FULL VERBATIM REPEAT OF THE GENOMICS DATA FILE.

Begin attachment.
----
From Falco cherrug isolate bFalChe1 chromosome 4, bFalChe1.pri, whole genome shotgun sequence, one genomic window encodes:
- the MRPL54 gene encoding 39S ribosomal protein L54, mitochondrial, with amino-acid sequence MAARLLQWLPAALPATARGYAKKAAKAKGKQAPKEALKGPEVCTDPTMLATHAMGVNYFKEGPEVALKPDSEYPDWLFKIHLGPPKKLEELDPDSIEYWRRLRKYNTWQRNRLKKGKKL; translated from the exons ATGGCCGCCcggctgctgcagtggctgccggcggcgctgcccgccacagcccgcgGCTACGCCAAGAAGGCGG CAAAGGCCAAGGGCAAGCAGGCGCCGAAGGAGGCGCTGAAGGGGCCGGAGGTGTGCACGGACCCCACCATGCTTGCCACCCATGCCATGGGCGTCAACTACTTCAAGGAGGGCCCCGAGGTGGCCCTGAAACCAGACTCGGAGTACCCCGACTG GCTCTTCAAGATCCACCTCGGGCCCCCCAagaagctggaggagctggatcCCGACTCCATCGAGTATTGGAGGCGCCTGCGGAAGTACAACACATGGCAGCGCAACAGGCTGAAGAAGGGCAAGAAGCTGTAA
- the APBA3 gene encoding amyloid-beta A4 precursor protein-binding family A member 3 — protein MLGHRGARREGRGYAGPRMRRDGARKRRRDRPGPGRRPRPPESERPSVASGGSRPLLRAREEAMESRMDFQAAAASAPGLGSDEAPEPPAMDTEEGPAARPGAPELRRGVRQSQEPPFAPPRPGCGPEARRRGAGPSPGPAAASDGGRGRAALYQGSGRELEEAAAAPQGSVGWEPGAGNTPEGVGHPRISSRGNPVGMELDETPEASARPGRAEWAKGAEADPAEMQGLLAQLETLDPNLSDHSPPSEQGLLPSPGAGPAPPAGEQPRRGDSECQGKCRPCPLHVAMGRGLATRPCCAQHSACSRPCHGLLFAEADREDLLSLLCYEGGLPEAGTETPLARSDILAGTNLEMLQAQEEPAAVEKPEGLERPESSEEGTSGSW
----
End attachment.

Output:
From Falco cherrug isolate bFalChe1 chromosome 4, bFalChe1.pri, whole genome shotgun sequence, one genomic window encodes:
- the MRPL54 gene encoding 39S ribosomal protein L54, mitochondrial, with amino-acid sequence MAARLLQWLPAALPATARGYAKKAAKAKGKQAPKEALKGPEVCTDPTMLATHAMGVNYFKEGPEVALKPDSEYPDWLFKIHLGPPKKLEELDPDSIEYWRRLRKYNTWQRNRLKKGKKL; translated from the exons ATGGCCGCCcggctgctgcagtggctgccggcggcgctgcccgccacagcccgcgGCTACGCCAAGAAGGCGG CAAAGGCCAAGGGCAAGCAGGCGCCGAAGGAGGCGCTGAAGGGGCCGGAGGTGTGCACGGACCCCACCATGCTTGCCACCCATGCCATGGGCGTCAACTACTTCAAGGAGGGCCCCGAGGTGGCCCTGAAACCAGACTCGGAGTACCCCGACTG GCTCTTCAAGATCCACCTCGGGCCCCCCAagaagctggaggagctggatcCCGACTCCATCGAGTATTGGAGGCGCCTGCGGAAGTACAACACATGGCAGCGCAACAGGCTGAAGAAGGGCAAGAAGCTGTAA
- the APBA3 gene encoding amyloid-beta A4 precursor protein-binding family A member 3 — protein MLGHRGARREGRGYAGPRMRRDGARKRRRDRPGPGRRPRPPESERPSVASGGSRPLLRAREEAMESRMDFQAAAASAPGLGSDEAPEPPAMDTEEGPAARPGAPELRRGVRQSQEPPFAPPRPGCGPEARRRGAGPSPGPAAASDGGRGRAALYQGSGRELEEAAAAPQGSVGWEPGAGNTPEGVGHPRISSRGNPVGMELDETPEASARPGRAEWAKGAEADPAEMQGLLAQLETLDPNLSDHSPPSEQGLLPSPGAGPAPPAGEQPRRGDSECQGKCRPCPLHVAMGRGLATRPCCAQHSACSRPCHGLLFAEADREDLLSLLCYEGGLPEAGTETPLARSDILAGTNLEMLQAQEEPAAVEKPEGLERPESSEEGTSGSW